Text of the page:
China’s move will affect the roughly $60 billion in American imports already being taxed as retaliation for Mr. Trump’s previous round of levies; those imports include beer, wine, swimsuits, shirts and liquefied natural gas.

Both sides left a window for negotiators to try to reach a deal, but they continue to have significant differences over how tariffs should be rolled back.

President Trump said he was not concerned by the tariff increase, saying “there can be some retaliation, but it can’t be very, very substantial by comparison,” given that China imports far less than it sells to the United States.

Will buying at Walmart blunt the effects of a trade war?

Today, in defense of his trade war and those self-inflicted wounds to our economy, Trump Urges Americans to Boycott Chinese Goods and Just Buy Things at Walmart. Andy Borowitz, the New Yorker satirist, fills in all the gaps in that headline - except those between Trump’s two ears.

WASHINGTON (The Borowitz Report)—Asking for their solidarity in his trade war with China, Donald Trump is urging Americans to boycott Chinese goods and “just buy things at Walmart.”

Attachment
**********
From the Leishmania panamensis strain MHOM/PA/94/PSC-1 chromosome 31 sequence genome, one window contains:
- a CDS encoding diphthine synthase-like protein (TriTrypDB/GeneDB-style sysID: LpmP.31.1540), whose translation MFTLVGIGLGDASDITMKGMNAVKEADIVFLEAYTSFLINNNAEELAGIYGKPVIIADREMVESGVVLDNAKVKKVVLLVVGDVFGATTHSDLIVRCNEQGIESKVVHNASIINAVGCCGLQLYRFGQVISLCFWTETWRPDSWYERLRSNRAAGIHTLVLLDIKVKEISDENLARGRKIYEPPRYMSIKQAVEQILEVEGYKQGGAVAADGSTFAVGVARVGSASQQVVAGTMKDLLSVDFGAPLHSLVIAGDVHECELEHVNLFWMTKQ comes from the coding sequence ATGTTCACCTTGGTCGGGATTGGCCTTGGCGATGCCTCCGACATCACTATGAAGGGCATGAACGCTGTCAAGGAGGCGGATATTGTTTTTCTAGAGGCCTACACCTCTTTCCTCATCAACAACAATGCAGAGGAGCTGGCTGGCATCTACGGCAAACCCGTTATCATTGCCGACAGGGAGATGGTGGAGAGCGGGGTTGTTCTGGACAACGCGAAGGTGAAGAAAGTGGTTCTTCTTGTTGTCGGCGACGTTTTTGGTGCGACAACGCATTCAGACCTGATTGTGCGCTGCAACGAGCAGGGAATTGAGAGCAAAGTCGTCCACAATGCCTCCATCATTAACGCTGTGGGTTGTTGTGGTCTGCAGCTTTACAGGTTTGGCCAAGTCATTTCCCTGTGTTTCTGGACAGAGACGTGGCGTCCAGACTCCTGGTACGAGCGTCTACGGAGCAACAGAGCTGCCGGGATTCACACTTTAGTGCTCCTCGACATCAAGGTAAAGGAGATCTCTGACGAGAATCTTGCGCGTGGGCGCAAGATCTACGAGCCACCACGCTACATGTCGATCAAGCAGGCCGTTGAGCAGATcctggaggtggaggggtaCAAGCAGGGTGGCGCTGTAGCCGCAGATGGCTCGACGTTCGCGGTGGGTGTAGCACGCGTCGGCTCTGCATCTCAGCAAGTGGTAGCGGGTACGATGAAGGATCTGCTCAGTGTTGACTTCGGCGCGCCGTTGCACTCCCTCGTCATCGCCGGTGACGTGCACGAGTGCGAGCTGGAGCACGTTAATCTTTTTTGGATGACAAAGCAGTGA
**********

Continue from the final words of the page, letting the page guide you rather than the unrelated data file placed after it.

Trump made his request via Twitter, where he told his fellow-citizens that it was their “patriotic duty” to punish China by buying as many goods at Walmart as possible.

“If you go to a great american store like Walmart, you’ll find lots of cheap sportswear, shoes, and other items for you and your family to enjoy,” he tweeted. “What better way to show China that we don’t need their dumb stuff!”

Shortly after Trump sent those marching orders to his countrymen, the Chinese President, Xi Jinping, offered a muted response. “I’m beginning to see how he lost a billion dollars,” Xi said.

Trump’s trade war hurts rural America

Satire aside, on a related topic, Trump promised $15 billion in aid to farmers who are hurt by his trade war. But nobody has any idea where he will get that kind of money - and neither does he if truth be told. Trump says U.S. farmers to get $15 billion in aid amid China trade war reports

American farmers, a key constituency of Trump, have been among the hardest hit in the trade war. Soybeans are the most valuable U.S. farm export, and shipments to China dropped to a 16-year low in 2018. Sales of U.S. soybeans elsewhere failed to make up for the loss. U.S. soybean futures fell to their lowest in a decade on Monday.